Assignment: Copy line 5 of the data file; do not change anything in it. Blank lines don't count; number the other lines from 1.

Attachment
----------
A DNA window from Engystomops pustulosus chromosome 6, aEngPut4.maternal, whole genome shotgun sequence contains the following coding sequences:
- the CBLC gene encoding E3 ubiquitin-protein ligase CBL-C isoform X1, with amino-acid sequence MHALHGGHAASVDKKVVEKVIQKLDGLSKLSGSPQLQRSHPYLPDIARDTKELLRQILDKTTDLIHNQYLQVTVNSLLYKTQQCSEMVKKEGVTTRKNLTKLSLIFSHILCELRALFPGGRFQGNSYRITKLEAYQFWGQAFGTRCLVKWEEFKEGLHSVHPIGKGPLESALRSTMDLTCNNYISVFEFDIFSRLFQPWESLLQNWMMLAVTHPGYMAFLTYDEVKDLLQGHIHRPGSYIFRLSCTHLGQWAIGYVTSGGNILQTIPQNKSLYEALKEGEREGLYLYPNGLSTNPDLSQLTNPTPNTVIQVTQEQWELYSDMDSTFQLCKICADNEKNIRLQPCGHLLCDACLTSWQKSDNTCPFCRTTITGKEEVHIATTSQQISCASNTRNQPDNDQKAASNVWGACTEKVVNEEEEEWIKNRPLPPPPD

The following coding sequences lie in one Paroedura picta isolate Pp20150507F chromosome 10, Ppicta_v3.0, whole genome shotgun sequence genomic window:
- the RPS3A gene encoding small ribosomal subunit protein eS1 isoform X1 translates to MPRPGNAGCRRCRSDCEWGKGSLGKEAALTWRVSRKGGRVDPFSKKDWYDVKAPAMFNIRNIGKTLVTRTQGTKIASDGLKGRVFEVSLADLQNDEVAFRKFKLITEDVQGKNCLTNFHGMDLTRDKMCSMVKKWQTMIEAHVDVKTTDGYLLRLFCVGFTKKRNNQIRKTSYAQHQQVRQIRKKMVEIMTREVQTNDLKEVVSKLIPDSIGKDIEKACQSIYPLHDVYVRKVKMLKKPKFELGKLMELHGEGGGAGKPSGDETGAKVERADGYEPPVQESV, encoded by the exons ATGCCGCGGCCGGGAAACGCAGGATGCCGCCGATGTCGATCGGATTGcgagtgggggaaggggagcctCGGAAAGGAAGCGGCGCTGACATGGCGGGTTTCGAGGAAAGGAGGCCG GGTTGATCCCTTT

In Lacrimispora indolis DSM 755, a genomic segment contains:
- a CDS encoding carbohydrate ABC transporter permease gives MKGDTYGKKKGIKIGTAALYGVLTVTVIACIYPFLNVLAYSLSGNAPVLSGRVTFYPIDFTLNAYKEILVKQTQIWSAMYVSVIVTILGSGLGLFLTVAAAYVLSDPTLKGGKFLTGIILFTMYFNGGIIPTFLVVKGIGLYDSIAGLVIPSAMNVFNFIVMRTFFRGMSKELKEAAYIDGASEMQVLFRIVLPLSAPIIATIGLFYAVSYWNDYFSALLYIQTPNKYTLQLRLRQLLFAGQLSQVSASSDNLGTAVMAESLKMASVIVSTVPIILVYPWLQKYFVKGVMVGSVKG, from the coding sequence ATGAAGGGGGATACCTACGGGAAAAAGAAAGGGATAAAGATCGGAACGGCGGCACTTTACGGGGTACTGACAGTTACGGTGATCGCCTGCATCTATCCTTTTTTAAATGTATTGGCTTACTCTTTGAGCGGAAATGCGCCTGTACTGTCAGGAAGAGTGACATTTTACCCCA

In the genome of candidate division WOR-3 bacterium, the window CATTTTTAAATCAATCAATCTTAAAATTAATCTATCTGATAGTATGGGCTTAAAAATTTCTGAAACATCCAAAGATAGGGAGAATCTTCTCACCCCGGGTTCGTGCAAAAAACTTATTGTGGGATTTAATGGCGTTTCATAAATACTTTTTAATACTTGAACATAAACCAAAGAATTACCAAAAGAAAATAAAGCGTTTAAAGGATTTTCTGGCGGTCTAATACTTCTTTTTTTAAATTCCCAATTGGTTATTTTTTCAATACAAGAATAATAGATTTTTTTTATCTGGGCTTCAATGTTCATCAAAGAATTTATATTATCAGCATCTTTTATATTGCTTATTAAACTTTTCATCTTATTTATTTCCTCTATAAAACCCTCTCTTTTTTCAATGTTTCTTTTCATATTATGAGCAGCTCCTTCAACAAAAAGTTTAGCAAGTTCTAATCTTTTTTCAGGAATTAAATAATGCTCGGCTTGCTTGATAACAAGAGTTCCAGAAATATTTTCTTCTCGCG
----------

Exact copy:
In Lacrimispora indolis DSM 755, a genomic segment contains: